Creating buffers by expanding control of the surrounding territory has created two problems. First, as previously mentioned, it becomes more costly to ship goods. Second, conquering territory brings other ethnic groups into Greater Russia. These non-Russians have usually not favored their loss of sovereignty and occasionally rebel. Thus, to maintain control of this large land mass, Russian governments, both Czarist and Communist, have tended to be authoritarian with extensive internal intelligence networks. These internal security forces tended to be the “muscle” of these repressive regimes.
Russia has faced three major invasions that threatened its existence. The first from the Mongols in 1237 who used mounted soldiers to sweep across the plains and conquer large parts of Russia. The second came in 1812 by the French and its allies under Napoleon. The third came from Nazi Germany.
In all three cases, Russian defense tactics were similar. Russian forces retreated deep into their homeland, stretching the invader’s supply lines. Once the invading forces were well into Russian territory and dangerously overextended, the Russian military counterattacked. In the last two events, Russian forces were supported by a favorable climate. Bitter cold winters set in and degraded the invading armies’ fighting capabilities. Napoleon was forced to make a harrowing retreat, subjecting his soldiers to extraordinary hardships. The cold weather also reduced the effectiveness of the German military. It was unable to capture major Soviet cities and was eventually pushed back by the Red Army.
Russia’s ability to recover from these invasions showed that territorial buffers improved security. And, the larger the buffer, the more effective Russian defenses would be. After World War II, Stalin aggressively moved to install communist governments in Eastern Europe. He encouraged ethnic Russian migration to the non-Russian territories (Ukraine, Georgia, Kazakhstan, etc.) to ensure they would remain within the Soviet Union. Eastern Europe and these non-Russian regions were known as the Soviet Union’s “near abroad.”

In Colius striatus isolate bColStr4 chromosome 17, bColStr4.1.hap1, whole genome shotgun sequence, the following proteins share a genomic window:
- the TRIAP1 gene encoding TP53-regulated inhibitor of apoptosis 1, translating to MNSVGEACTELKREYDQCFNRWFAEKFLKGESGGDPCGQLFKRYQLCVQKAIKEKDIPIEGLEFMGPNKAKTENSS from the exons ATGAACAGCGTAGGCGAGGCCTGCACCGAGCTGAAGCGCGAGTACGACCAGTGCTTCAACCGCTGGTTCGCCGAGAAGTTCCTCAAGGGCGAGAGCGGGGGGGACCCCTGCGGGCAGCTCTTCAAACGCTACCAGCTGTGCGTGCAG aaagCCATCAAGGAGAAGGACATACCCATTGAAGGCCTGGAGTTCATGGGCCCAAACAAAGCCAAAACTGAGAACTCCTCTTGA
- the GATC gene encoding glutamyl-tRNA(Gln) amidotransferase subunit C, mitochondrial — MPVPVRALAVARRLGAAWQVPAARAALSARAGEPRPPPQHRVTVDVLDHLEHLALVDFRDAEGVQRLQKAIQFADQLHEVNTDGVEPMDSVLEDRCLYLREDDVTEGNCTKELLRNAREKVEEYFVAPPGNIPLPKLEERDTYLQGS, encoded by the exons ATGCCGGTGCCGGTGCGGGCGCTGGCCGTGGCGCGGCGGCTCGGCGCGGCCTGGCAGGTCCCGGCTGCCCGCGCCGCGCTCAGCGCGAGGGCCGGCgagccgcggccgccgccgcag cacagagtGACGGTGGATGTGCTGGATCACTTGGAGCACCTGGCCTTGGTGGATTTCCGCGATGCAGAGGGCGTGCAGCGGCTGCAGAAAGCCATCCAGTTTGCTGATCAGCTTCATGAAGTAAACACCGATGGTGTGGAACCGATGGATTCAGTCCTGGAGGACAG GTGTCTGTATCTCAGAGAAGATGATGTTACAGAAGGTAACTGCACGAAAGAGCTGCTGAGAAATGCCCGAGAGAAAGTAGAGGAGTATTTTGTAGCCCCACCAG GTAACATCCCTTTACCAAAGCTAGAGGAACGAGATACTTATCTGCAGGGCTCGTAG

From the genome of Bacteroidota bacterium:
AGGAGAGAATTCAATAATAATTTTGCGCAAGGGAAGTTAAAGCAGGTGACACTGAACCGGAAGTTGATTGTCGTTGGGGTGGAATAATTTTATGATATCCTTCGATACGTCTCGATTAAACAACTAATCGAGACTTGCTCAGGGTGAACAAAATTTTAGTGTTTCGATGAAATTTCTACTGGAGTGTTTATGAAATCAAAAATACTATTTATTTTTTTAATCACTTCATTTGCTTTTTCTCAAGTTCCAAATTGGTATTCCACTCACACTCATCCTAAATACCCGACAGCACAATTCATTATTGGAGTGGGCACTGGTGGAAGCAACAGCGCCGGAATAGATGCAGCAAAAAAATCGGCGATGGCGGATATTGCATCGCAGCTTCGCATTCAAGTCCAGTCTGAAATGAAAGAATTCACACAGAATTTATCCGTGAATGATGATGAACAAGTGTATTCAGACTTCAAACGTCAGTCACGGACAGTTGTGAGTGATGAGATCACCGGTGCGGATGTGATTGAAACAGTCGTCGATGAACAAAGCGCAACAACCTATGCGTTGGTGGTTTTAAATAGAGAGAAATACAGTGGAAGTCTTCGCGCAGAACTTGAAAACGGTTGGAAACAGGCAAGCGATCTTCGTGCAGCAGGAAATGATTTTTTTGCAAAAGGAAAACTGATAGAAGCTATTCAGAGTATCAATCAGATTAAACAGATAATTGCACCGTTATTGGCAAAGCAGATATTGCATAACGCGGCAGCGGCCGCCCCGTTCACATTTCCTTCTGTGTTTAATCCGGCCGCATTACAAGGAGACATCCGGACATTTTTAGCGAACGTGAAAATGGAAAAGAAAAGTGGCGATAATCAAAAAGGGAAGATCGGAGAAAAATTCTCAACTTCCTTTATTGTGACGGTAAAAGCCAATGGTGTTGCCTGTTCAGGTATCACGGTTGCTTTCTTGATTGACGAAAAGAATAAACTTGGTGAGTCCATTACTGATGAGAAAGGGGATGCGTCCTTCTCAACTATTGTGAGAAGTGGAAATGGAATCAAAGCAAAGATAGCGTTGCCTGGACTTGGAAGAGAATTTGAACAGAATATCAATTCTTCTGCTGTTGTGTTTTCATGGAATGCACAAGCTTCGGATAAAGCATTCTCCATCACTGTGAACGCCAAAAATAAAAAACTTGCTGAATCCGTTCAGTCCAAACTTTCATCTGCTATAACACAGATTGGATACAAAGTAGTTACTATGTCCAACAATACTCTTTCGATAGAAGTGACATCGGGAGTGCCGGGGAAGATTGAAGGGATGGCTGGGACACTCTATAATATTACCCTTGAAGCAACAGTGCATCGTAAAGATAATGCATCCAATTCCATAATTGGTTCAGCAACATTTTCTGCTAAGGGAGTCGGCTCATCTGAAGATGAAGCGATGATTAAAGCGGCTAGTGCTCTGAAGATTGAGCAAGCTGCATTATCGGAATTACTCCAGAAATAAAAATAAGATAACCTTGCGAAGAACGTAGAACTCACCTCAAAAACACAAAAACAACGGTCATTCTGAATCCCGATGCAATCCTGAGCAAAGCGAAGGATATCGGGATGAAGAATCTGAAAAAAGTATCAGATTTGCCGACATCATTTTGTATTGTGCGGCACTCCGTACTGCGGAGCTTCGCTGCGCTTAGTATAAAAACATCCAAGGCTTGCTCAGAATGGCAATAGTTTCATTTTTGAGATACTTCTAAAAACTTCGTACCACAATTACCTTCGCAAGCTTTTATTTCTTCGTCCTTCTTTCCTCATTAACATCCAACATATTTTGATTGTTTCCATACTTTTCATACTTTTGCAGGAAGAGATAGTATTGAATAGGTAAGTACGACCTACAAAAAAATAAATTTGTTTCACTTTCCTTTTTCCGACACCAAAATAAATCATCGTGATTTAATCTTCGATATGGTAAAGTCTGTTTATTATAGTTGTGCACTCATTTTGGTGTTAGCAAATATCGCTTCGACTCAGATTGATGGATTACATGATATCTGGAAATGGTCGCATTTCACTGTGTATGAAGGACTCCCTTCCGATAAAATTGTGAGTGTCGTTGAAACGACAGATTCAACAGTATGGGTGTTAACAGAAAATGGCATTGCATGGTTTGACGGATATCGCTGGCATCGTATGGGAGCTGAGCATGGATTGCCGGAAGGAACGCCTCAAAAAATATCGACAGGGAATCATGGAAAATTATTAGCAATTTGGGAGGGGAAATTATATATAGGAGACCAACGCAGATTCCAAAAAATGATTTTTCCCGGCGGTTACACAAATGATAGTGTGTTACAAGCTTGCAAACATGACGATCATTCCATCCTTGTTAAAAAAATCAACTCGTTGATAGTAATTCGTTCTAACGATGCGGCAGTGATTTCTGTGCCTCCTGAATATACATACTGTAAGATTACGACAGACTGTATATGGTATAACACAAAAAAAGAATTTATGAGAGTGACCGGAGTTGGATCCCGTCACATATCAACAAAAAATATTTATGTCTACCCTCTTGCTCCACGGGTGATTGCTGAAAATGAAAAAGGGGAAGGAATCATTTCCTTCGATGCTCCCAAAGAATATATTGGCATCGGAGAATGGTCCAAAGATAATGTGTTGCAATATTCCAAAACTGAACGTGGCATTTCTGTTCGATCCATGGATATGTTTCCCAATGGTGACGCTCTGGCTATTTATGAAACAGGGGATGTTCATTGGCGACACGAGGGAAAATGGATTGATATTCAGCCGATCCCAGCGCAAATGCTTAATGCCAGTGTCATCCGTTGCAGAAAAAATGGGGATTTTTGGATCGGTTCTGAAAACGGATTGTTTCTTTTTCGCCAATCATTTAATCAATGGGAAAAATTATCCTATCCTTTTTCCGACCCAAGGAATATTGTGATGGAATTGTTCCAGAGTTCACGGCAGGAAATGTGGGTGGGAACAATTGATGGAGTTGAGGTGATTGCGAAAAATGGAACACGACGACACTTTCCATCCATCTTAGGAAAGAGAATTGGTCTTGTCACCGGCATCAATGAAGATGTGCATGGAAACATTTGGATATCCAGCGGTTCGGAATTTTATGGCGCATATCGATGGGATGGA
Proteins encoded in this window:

However, the Soviet economy was unable to support its large empire. The geopolitics of Russia suggests that economic costs rise with expansion. The static nature of communism led to huge inefficiencies, exacerbating these problems. The Soviets were struggling to maintain an adequate level of defense spending despite putting more of its GDP into military spending compared to the West. The dynamism of capitalism, in effect, allowed the West to have both “guns and butter,” whereas the Soviets were only able to make “guns.”
Eventually, the costs of maintaining the empire became too great and by the late 1980s, the Soviet Union had collapsed. Russia shrank to its 17th century borders.
Boris Yeltsin took power after the Soviet Union dissolved. The country was essentially adrift for most of the 1990s; its economy suffered a severe growth contraction. In fact, its life expectancy declined, the first time this has happened in peacetime to a developed nation in the modern era. Russia defaulted on its debt in 1998 and the economy was in shambles. On December 31, 1999, an exhausted Yeltsin engineered an election victory for his selected successor, Vladimir Putin.
The Putin Restoration
In Putin’s State of the Nation address in April 2005, he called the collapse of the Soviet Union “the greatest geopolitical catastrophe of the century.” Europeans, especially in the east, and Americans tended to see this event in a different light, but for Putin, the loss of Soviet power was indeed a tragedy. Since coming to power, Putin has been working to improve Russia’s position in the world.
For Putin, the Russian period has been one of humiliation for his nation. In the aftermath of the collapse, the U.S. and Europe did little to support the Russians. American economic experts recommended shock privatizations of Soviet-era businesses, leading them to be sold at deeply discounted prices to “oligarchs” who were able to control the economy. Various non-governmental organizations (NGO) offered advice on establishing democracies which seemed to be designed to keep Russia weak. NATO was expanding into the former Eastern Bloc and the U.S. was establishing diplomatic and economic relations with the former Soviet republics in the Caucasus region and Central Asia.
As the geopolitical discussion highlights, Russia would view these inroads as a direct threat. The fewer states in Russia’s “near abroad” that were aligned with it, the more vulnerable Russia became. There were seminal events that signaled to Putin that the West was, at best, ignoring Russia as inconsequential, or at worst, planning to destroy the country.